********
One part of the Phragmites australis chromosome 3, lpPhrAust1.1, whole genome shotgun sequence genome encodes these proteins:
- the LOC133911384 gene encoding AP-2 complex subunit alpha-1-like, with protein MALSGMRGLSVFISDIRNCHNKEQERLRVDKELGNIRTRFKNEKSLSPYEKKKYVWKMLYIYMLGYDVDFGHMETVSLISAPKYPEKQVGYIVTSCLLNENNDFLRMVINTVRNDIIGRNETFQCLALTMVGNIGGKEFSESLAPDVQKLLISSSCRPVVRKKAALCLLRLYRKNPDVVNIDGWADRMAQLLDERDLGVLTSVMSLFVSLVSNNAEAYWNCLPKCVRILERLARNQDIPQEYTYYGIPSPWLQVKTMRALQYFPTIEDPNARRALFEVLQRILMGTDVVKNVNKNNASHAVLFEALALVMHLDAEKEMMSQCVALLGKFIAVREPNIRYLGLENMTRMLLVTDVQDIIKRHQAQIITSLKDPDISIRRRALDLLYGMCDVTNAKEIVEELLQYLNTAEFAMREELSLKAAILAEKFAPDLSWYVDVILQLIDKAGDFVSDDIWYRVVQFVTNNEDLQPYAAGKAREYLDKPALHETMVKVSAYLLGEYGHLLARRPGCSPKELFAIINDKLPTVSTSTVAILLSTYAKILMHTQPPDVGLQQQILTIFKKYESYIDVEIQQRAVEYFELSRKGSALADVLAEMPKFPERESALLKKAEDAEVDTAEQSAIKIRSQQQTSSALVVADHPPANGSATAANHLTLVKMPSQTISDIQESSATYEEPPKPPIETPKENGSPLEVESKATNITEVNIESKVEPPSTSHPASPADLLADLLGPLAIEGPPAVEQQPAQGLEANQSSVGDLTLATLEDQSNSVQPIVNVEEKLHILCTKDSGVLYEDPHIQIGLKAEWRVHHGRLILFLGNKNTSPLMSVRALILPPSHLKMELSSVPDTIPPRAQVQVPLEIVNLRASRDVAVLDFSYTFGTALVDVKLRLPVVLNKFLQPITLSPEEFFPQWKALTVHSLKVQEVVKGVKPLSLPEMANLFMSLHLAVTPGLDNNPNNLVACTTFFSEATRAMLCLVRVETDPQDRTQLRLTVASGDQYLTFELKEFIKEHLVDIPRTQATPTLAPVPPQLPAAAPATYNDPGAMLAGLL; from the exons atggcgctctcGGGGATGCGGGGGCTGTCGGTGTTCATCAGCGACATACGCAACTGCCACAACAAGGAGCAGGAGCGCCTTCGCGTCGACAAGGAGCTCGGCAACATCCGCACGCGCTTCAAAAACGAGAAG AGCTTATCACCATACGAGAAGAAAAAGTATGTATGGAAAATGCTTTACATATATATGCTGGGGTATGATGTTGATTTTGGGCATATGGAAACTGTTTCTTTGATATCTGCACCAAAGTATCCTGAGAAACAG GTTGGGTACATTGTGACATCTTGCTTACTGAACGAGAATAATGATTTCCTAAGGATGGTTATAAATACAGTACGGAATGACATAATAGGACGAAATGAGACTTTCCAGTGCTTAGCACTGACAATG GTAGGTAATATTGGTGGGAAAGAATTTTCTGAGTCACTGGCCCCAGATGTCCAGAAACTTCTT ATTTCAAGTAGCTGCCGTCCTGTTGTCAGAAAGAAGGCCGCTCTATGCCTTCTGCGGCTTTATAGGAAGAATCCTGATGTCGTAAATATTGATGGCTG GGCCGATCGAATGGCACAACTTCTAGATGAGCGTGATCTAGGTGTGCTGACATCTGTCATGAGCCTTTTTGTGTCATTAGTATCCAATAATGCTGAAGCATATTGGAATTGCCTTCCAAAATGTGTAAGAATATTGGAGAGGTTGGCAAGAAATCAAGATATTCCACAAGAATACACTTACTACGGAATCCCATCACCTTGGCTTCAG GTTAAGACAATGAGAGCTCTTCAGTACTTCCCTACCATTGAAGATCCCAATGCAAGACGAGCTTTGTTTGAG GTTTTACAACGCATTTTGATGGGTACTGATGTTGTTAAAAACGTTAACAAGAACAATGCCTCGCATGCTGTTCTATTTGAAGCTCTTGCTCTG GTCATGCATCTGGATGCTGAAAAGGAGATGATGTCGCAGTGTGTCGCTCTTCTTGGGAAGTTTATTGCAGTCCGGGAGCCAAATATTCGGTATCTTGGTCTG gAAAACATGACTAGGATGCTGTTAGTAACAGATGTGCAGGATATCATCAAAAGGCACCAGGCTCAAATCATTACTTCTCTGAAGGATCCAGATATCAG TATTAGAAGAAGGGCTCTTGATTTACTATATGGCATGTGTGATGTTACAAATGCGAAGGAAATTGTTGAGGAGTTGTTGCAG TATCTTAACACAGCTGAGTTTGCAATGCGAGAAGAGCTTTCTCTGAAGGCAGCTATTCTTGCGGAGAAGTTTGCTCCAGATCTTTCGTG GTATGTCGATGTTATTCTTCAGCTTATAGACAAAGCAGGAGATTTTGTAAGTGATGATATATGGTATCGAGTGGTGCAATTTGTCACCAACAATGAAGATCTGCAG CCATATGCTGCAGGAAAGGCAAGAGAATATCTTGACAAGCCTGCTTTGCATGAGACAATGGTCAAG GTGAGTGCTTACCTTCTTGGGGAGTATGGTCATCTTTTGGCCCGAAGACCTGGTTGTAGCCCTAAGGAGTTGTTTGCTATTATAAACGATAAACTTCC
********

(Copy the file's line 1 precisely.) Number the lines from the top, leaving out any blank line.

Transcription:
One part of the Phragmites australis chromosome 3, lpPhrAust1.1, whole genome shotgun sequence genome encodes these proteins: